Carlo Ancelotti has said he plans to trial a new formation during Real Madrid’s U.S. tour this month, as the coach looks to fit new arrivals like Jude Bellingham into the team ahead of the 2023-24 season.
A busy summer so far has seen midfielder Bellingham, forward Joselu, playmakers Arda Guler and Brahim Díaz and full-back Fran García join Madrid, while Karim Benzema, Marco Asensio, Eden Hazard and Mariano Díaz all departed as their contracts expired.
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“When I started coaching I had a clear idea, and I didn’t adapt to the players I had,” Ancelotti told a news conference on Friday, when asked if he’d consider a change of system.
“I had an experience at Parma, where [Roberto] Baggio wanted to play as a playmaker and I didn’t change the system. He went to another team. And I was wrong.”
Madrid’s summer business means the squad is currently overloaded in midfield, with at least seven players — Bellingham, Toni Kroos, Luka Modric, Eduardo Camavinga, Aurélien Tchouaméni, Federico Valverde and Dani Ceballos — all competing for places.
Ancelotti has tended to favour a 4-3-3 formation throughout his time at Madrid, but there has been speculation that Bellingham’s signing could signal a switch to a midfield diamond.
“At Juventus, with [Zinedine] Zidane, I started to understand that it’s better to adapt to the players,” Ancelotti said. “Players have to feel comfortable. I adapted and I’m still adapting.
“This year we might play a different system. The system we have played with has been very successful, but we can try a new style. We’re going to try it on the tour. It’s a good time to do so.”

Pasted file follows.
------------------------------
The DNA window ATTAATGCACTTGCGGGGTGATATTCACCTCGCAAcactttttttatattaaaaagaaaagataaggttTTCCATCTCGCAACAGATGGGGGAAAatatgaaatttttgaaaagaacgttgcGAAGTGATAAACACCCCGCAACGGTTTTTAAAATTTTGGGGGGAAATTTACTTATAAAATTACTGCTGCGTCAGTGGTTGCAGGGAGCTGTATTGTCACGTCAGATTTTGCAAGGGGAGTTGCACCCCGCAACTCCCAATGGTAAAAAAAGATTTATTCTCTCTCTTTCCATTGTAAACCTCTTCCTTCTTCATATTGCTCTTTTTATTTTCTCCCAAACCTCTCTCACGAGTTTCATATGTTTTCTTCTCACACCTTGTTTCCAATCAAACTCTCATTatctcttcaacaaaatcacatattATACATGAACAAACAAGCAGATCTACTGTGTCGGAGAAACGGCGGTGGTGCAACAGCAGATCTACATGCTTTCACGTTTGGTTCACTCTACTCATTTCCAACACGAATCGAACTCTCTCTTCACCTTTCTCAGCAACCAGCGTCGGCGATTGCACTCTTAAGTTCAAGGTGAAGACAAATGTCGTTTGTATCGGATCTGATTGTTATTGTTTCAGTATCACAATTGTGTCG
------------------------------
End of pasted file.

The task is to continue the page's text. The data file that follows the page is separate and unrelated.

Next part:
The Italian praised the impact of Bellingham, 20, in preseason training so far, after his €103 million ($115.9m) signing from Borussia Dortmund.
“He’s different to the other midfielders we have,” Ancelotti said. “We are very happy that he’s with us. He raises the level at Real Madrid. He works hard, he’s doing well and he will play on the tour.”
Madrid will kick off their involvement in the Soccer Champions Tour when facing AC Milan in Pasadena, California, on July 23 before playing Manchester United in Houston on July 26, Barcelona in Arlington, Texas, on July 29 and Juventus in Orlando, Florida, on Aug. 2.
Barca were crowned LaLiga champions last season, finishing 10 points clear of second-placed Madrid.
“It doesn’t matter where [the Clasico with Barcelona] is played, there are no friendlies in a game like this,” Ancelotti said. “It’s always a special match.
“We saw it last year in a fantastic atmosphere and I’m sure we’ll see it this year in Dallas… There are no friendlies between Real Madrid and Barcelona and there never will be.”
A tour of the United States has been Madrid’s preferred preseason itinerary in recent years. Ancelotti praised the “fantastic” facilities at the University of California, Los Angeles, where Madrid will begin training next week.
“Football in the U.S. has to compete with very popular sports,” he said. “The signing of [Lionel] Messi by Inter Miami could help its standing… I have a bad memory of the Rose Bowl [where Madrid will play Milan] because I lost the 1994 World Cup final against Brazil there. I’m sure there will be a good atmosphere.”